• 17999 – Unlisted procedure, skin, mucous membrane and subcutaneous tissue [when specified as laser or microwave destruction or resection of subcutaneous sweat glands]
  • 32664 – Thoracoscopy, surgical; with thoracic sympathectomy
  • 64520 -Injection, anesthetic agent; lumbar or thoracic (paravertebral sympathetic)
  • 64650 – Chemodenervation of eccrine glands; both axillae
  • 64653 – Other area(s) (e.g., scalp, face, neck), per day
  • 64802 – 64823 – Excision sympathetic nerves
  • 64999 – Unlisted procedure, nervous system [when specified as endoscopic lumbar sympathectomy]
  • 97033 – Application of a modality to one or more areas; iontophoresis, each 15 minutes


  • E1399 – Durable medical equipment, miscellaneous [when specified as iontophoresis device for home use]
  • J0585 -Botulinum toxin type A, per unit
  • J0587 – Botulinum toxin type B, per 100 units

As hyperhidrosis is a treatable condition, developing a clear treatment plan can help manage the symptoms in a better manner. Treatments for the condition may depend on the underlying condition causing sweating. If the sweating is a side effect of a medication, it is important to talk to your dermatologist as he can help switch medications or lower the dosage. In addition, making alterations in daily activity and lifestyle like using antiperspirants and armpit shields, using loose clothing, choosing shoes and socks made of natural materials, regular bathing and airing the feet may help improve the intensity of symptoms.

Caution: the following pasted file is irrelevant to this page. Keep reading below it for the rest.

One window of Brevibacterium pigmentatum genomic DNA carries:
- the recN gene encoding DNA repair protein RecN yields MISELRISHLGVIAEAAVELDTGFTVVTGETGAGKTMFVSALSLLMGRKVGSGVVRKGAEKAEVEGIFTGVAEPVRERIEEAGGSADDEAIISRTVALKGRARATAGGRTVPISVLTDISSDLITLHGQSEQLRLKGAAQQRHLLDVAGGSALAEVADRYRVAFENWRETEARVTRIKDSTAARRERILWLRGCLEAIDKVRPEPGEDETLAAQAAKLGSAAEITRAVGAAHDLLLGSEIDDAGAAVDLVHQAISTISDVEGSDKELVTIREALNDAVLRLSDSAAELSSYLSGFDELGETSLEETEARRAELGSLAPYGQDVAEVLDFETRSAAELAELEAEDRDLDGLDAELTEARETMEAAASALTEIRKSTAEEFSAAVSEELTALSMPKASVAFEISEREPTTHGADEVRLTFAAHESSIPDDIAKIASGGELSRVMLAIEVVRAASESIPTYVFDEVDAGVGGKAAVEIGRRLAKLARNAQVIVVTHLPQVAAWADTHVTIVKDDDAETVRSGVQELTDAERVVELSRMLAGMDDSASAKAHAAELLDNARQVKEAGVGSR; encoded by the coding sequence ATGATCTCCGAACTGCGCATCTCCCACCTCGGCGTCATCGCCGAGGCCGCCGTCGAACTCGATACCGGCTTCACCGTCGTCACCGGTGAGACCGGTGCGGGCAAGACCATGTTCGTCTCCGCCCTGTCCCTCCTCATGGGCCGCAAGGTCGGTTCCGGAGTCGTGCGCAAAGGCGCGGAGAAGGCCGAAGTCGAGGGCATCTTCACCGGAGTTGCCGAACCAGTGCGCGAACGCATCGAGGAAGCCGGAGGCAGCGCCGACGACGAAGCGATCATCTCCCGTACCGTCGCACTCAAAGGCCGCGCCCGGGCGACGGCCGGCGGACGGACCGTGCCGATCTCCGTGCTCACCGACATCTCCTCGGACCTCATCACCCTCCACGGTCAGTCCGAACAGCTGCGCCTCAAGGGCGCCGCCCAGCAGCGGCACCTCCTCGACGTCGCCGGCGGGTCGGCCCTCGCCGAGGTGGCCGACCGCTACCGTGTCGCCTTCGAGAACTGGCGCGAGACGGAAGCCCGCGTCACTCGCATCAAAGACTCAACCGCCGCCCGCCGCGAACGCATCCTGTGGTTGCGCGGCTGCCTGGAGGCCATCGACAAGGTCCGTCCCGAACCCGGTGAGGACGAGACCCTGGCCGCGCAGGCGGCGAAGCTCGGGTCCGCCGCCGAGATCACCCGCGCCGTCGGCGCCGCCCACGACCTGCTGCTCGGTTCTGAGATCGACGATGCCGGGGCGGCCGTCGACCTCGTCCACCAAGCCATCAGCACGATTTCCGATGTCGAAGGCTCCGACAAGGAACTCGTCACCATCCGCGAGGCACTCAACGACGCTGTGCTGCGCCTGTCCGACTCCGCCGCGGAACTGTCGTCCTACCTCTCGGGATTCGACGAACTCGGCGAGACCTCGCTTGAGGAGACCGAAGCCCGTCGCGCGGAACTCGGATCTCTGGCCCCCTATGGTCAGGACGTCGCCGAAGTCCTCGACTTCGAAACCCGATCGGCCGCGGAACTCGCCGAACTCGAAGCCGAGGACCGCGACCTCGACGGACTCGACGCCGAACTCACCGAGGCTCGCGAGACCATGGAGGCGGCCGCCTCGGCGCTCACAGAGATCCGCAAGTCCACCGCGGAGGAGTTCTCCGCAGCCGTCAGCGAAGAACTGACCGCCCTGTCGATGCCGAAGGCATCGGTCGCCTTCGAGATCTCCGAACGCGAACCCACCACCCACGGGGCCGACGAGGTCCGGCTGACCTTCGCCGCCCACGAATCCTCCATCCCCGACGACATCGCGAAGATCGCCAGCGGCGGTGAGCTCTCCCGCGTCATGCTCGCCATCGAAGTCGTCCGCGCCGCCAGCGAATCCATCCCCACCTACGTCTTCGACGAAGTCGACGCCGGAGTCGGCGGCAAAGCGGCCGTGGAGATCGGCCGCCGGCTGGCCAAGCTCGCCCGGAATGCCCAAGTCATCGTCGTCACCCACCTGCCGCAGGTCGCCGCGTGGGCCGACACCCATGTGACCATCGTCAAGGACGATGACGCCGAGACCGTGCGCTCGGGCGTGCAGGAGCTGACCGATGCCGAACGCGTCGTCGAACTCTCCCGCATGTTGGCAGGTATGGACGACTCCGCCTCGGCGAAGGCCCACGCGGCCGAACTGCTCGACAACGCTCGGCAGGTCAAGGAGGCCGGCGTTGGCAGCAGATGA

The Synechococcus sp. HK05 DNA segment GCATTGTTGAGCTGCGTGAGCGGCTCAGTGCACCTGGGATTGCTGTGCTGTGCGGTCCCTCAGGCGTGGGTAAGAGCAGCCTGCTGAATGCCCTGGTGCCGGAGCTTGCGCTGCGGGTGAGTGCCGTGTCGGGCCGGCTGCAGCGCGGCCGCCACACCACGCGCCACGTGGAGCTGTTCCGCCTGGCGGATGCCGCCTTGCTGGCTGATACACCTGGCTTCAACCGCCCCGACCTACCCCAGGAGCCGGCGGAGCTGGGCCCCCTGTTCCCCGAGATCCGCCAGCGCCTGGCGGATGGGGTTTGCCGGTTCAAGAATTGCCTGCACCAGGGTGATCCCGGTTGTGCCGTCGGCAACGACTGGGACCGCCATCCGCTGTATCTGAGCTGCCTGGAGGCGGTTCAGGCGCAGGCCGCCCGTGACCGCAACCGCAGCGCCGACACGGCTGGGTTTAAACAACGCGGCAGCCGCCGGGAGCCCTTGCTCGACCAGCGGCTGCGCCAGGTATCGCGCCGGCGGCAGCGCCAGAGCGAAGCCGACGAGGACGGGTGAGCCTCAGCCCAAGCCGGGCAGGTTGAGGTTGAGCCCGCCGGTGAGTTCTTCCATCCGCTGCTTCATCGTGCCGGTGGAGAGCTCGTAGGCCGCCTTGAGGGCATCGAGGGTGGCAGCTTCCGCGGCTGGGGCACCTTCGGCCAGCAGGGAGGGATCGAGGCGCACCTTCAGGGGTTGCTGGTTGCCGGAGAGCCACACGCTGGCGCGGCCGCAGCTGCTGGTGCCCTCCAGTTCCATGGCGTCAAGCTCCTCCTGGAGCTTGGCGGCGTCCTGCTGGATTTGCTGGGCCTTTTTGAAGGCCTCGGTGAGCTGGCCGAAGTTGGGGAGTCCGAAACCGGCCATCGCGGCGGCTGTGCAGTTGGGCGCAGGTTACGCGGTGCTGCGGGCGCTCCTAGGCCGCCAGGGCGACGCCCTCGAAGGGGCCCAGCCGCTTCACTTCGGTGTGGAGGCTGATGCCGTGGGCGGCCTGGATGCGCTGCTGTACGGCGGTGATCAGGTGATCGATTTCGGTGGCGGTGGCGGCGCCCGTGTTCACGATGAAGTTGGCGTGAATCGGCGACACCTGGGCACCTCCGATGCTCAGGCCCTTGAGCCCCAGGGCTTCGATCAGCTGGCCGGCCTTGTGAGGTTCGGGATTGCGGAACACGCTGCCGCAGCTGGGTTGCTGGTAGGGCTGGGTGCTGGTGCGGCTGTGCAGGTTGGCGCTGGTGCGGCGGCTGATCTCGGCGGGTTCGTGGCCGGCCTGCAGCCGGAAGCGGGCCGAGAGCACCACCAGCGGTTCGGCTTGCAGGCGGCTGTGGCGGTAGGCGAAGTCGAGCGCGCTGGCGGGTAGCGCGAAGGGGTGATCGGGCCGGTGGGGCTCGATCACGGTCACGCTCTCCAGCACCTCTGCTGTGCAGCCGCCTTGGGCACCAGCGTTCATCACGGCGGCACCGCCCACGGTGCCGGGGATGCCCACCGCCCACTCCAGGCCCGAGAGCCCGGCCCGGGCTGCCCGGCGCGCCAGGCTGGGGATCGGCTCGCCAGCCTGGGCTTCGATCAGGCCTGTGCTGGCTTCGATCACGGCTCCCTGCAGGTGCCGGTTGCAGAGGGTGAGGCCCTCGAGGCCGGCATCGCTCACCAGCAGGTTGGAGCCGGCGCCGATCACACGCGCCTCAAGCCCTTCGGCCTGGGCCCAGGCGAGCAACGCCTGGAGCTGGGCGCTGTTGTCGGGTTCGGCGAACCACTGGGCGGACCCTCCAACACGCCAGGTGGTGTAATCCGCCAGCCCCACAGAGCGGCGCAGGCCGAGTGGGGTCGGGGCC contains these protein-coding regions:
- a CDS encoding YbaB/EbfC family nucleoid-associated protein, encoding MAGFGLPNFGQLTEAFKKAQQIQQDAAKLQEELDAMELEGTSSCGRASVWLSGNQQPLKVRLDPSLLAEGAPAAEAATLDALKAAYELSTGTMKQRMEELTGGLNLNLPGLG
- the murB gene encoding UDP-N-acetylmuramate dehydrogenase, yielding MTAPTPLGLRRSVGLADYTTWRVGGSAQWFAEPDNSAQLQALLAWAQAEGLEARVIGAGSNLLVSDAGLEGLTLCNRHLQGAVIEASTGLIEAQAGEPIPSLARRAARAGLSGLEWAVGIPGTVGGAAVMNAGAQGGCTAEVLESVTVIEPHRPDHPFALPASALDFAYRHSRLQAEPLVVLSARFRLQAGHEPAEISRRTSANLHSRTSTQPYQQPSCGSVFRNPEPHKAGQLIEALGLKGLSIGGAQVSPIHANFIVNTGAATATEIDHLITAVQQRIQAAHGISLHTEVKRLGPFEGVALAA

Dermatology medical billing and coding can be challenging. For correct and timely billing and claims submission, dermatology practices can rely on medical billing and coding companies that provide the services of AAPC-certified coding specialists for all billing and coding tasks.

Natalie Tornese

Holding a CPC certification from the American Academy of Professional Coders (AAPC), Natalie is a seasoned professional actively managing medical billing, medical coding, verification, and authorization services at OSI.